The market is keying on this all important report, and "Mad Money" host Jim Cramer is cooking up his own view.» Read More
The Lightning Round is extended in this CNBC.com exclusive feature.
On Wednesday the Fast Money traders took a long hard look at bank stocks after JPMorgan rattled investors with some unexpected results.
After parsing through the latest results from JPMorgan, the Fast traders worry that the financials may be facing serious challenges.
The "Fast Money" traders reveal which sectors are worth watching during Wednesday's trading session.
Again, investors were not willing to put money to work in the financials. In fact, Bank of America and Morgan Stanley are near their 2011 lows.
If your instinct is to sell banks on the news, Fast Money trader Joe Terranova thinks you've got it all wrong.
Are both the White House and OPEC about to get much more aggressive in their attempts to cap oil prices?
The "Mad Money" host also discusses Goldman Sachs and some strong financials from Canada.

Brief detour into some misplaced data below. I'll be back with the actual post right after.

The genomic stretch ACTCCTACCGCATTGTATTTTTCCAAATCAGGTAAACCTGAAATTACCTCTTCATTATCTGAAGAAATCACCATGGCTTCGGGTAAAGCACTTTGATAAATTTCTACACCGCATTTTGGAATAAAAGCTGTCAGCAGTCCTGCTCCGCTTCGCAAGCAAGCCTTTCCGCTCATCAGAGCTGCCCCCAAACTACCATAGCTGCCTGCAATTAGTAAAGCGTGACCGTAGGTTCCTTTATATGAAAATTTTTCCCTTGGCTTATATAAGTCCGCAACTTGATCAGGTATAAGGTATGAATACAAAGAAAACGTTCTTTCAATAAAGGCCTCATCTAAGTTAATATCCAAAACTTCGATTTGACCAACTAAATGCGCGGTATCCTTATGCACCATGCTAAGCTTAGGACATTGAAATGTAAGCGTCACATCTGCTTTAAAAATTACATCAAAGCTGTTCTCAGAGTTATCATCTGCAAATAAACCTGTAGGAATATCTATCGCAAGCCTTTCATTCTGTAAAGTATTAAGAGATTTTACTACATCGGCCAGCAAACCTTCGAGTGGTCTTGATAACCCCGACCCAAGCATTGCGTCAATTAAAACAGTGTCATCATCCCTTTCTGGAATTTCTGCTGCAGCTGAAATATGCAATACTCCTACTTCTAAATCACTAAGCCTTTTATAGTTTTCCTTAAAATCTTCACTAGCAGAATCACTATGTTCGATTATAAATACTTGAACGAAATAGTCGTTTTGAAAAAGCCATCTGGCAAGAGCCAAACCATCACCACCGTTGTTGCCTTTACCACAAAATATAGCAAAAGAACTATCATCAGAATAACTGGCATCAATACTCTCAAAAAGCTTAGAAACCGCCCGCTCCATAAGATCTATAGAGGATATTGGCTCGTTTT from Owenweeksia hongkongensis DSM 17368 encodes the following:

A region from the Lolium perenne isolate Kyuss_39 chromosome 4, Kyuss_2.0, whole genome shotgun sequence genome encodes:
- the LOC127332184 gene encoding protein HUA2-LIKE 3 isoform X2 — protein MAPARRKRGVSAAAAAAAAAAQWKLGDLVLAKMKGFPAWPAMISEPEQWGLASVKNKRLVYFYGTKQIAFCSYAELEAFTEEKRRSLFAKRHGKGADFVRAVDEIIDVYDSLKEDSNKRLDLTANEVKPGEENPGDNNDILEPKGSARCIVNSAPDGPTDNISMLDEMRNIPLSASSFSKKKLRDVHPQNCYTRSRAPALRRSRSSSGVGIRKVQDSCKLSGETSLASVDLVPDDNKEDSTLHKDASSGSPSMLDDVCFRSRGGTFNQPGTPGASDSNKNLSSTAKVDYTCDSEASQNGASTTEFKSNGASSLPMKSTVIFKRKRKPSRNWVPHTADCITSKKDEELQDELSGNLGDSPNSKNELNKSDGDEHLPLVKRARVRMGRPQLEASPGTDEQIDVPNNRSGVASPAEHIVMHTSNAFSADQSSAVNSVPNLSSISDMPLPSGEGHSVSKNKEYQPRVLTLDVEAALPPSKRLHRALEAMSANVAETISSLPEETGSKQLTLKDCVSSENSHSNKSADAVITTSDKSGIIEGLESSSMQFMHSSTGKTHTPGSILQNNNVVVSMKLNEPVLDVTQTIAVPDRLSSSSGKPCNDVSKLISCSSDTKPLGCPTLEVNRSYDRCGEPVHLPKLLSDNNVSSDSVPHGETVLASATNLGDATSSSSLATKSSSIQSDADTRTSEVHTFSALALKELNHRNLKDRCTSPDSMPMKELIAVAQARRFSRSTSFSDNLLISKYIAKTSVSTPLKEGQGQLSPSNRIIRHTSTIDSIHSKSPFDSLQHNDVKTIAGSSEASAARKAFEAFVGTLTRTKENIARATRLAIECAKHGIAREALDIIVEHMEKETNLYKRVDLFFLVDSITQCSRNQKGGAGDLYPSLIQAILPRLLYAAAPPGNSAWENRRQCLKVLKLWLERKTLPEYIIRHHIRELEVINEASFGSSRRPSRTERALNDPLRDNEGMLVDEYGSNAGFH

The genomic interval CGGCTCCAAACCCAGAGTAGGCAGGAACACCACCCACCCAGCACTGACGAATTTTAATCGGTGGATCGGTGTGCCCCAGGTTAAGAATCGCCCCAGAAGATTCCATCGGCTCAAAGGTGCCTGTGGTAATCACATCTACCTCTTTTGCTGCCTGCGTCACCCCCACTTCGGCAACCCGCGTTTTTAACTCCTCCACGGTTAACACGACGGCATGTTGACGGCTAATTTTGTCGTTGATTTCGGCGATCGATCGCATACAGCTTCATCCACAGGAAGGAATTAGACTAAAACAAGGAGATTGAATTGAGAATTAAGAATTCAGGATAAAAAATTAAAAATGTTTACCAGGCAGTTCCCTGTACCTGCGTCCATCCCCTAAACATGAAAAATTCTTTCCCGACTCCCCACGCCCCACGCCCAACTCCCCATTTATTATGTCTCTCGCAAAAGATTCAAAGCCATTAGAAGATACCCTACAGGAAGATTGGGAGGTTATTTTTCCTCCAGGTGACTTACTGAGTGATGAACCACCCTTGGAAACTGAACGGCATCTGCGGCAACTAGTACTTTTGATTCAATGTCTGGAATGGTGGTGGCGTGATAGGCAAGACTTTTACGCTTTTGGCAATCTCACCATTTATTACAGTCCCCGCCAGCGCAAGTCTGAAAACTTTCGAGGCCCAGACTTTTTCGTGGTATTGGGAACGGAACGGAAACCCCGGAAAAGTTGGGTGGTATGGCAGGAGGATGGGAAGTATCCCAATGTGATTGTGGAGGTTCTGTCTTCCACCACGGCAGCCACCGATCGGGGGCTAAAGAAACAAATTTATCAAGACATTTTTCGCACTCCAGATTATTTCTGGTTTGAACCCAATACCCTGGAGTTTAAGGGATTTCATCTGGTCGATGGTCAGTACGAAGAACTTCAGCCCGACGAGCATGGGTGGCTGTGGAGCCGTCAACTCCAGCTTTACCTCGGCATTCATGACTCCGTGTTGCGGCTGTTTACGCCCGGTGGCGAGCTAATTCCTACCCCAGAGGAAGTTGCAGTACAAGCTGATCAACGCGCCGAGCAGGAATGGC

If oil markets remain calm, Fed chairman Ben Bernanke's comments on the economy, auto sales and ISM manufacturing data could have more sway over markets on Tuesday.
Shareholders of bank stocks will be grinning like the Cheshire Cat after banks have had a tremendous month.
Stocks closed narrowly mixed, as technology and bank stocks gained strength and drug stocks fell, amid more evidence of a recovering economy in the U.S. and passage of a bill extending Bush-era tax cuts. American Express fell, while Boeing rose.
Stocks continued to trade mixed despite further evidence of a recovering economy and passage of a bill extending Bush-era tax cuts, as strong earnings by tech leaders nudged the Nasdaq slightly higher. Merck fell, while Boeing rose.
Bank of Montreal's takeout of Marshall & Ilsley at $4.1 billion, or $7.75 a share (a 34 percent premium), is causing several other regional banks to move up.
A German business confidence survey rose to a record high, as did a survey of French business confidence. Moody's downgraded Ireland's debt rating by 5 notches (!). Irish 10-year debt now yields 8.25 percent. Also: coal and bank M&A chatter.
Yield landed front and center on Friday after industrial giant GE boosted its dividend. What's the trade?
With the reversal in the markets, the traders recommend watching these key levels in the S&P.
Nervous investors spent Friday trying to determine if the widening foreclosure crisis is the proverbial ‘other shoe’ that's about to drop.
Herein are the Thursday's biggest winners and losers. Find out why shares of The Hain Celestial Group popped while Royal Bank of Canada dropped.
If your American bank bet isn't working out, Veracruz founder Steve Cortes recommends going "north of the border."
Existing home sales data is expected to be dreary but stocks may do little more than drift Tuesday.